tringlomane
tringlomane
Joined: Aug 25, 2012
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January 22nd, 2014 at 4:22:00 PM permalink
Quote: DRich

Isn't there 68 teams and 67 games now in the tournament?



Standard March Madness pools ignore the opening games, and this contest is the same.

From: https://www.facebook.com/notes/quicken-loans/quicken-loans-billion-dollar-bracket-challenge-short-form-rules/10152185833560489

Odds: Grand Prize – 1:9,223,372,036,854,775,808, which may vary depending upon the knowledge and skill of entrant

That's 2^63, so they are ignoring the opening games.
Wizard
Administrator
Wizard
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January 22nd, 2014 at 4:29:09 PM permalink
Quote: DRich

Isn't there 68 teams and 67 games now in the tournament?



I don't think so. See this page for the brackets.
It's not whether you win or lose; it's whether or not you had a good bet.
tringlomane
tringlomane
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January 22nd, 2014 at 4:42:44 PM permalink
Quote: Wizard


Does anyone see a flaw in my math? How about a logical argument for the 1 in 2^32 used by the Daily News? Granted that the higher ranked seed (lower number) is not always the favorite, but that can't be the only reason for this disparity. Thoughts?



1. No, assuming there are no mistakes in the historical records.

2. They are the NY Daily News, that's why!

3. I think your method is a pretty good estimate for a "skilled player". If you can find data from a large pool that would repick after every round, that could give a better estimate of "win percentage per game". However, I can't think of a public bracket that actually does that.
skrbornevrymin
skrbornevrymin
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January 22nd, 2014 at 4:57:29 PM permalink
How much does it cost to enter this contest? How many times can you enter? What is the deadline to enter and is it before or after the first round? With $1billion being such a large number, there may be a way to use an "educated guess" system to narrow down the possibilities to increase the chances of winning to considerably less than what random numbers imply. Also, what happens if more than one person wins, is the prize split among the winners or not?
DRich
DRich
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January 22nd, 2014 at 6:08:09 PM permalink
Quote: tringlomane

Standard March Madness pools ignore the opening games, and this contest is the same.

From: https://www.facebook.com/notes/quicken-loans/quicken-loans-billion-dollar-bracket-challenge-short-form-rules/10152185833560489

Odds: Grand Prize – 1:9,223,372,036,854,775,808, which may vary depending upon the knowledge and skill of entrant

That's 2^63, so they are ignoring the opening games.



i see, according to their dates the contest doesn't start until the second round.
Living longer does not always infer +EV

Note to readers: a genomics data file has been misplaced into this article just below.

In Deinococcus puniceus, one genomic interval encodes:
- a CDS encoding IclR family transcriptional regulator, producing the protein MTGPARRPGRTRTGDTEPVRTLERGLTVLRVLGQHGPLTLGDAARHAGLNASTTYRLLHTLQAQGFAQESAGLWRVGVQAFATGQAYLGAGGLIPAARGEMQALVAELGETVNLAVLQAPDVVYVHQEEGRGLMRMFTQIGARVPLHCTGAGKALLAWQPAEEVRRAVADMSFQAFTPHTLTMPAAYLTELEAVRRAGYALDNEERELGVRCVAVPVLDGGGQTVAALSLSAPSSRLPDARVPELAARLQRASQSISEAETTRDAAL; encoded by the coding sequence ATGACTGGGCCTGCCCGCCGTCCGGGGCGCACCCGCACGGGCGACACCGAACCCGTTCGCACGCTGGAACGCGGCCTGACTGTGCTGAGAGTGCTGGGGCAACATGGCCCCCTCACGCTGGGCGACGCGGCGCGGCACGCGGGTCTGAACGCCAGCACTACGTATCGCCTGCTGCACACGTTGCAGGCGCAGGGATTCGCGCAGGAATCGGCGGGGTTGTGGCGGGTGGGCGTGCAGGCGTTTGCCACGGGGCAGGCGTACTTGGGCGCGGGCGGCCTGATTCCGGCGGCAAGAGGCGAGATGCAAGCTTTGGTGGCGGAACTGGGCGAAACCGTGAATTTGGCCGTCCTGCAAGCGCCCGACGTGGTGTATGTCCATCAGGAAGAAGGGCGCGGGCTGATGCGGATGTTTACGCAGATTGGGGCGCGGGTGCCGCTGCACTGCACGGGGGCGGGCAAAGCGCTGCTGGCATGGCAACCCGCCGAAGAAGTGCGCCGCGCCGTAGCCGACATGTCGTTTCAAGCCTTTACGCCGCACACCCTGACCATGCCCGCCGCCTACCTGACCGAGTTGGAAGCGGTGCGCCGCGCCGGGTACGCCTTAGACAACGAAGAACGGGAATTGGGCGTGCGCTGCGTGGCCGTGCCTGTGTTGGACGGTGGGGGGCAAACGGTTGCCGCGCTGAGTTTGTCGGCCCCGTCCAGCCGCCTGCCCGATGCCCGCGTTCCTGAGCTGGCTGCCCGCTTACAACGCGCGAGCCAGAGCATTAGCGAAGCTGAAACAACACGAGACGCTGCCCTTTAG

Beardgoat
Beardgoat
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January 22nd, 2014 at 6:11:27 PM permalink
This is misleading. The first round is really the "play in" games where the final 8 teams play in 4 games to advance to round 2. Round 2 is when the field of 64 starts
DRich
DRich
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January 22nd, 2014 at 6:12:25 PM permalink
Quote: Wizard

I don't think so. See this page for the brackets.



The NCAA considers there to now be 68 teams. The other four games used to be called "play in" games but they changed that last year and called those games round one of the tournament.

Link
Living longer does not always infer +EV
ThatDonGuy
ThatDonGuy
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January 22nd, 2014 at 8:14:54 PM permalink
Quote: DRich

Quote: Wizard

I don't think so. See this page for the brackets.



The NCAA considers there to now be 68 teams. The other four games used to be called "play in" games but they changed that last year and called those games round one of the tournament.

Link


If you want to get pedantic, the Dayton game was never a "play-in" game (unless you're Jim Rome), as both teams were considered to be "in the tournament," especially for tournament money purposes. The only actual play-in games I remember (where the NCAA did not consider the losers to be in the tournament) were in the first year or two of the 64-team bracket; the worst eight or so conferences historically were paired against each other the week before the bracket was announced, and only the winners were included.
reno
reno
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January 22nd, 2014 at 8:57:44 PM permalink
Buffet isn't worried. Apparently it's easier to hit 4 holes-in-one in a single round of golf than predicting this thing perfectly.

From The Atlantic magazine:

"You might consider the odds of filling out a perfect March Madness bracket to be, well, small. You would be wrong. Flipping a coin and getting 10 straight heads; predicting the Super Bowl MVP before the NFL season begins; finding exact change in your pocket—the odds of these marvels occurring are, indeed, small. But the chances of correctly guessing all 63 games in the NCAA tournament are so vanishingly minuscule, they exist in the realm of Bigfoot, the Loch Ness Monster, and "President Alec Baldwin"

Those odds are 1 in 128 billion, according to DePaul math professor Jeff Bergen. (Some outlets are quoting 1 in 9.2 quintillion, but that assumes that all 63 games are 50-50 toss-ups, which they're not. For example, Number 1 seeds just about always advance to the second round.) If everyone in the United States filled out a bracket, Chris Chase calculated, we'd get a $1 billion winner every 400 years."
reno
reno
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January 22nd, 2014 at 9:02:20 PM permalink
Quote: Wizard

Does anyone see a flaw in my math?



Check out the YouTube video on this page.

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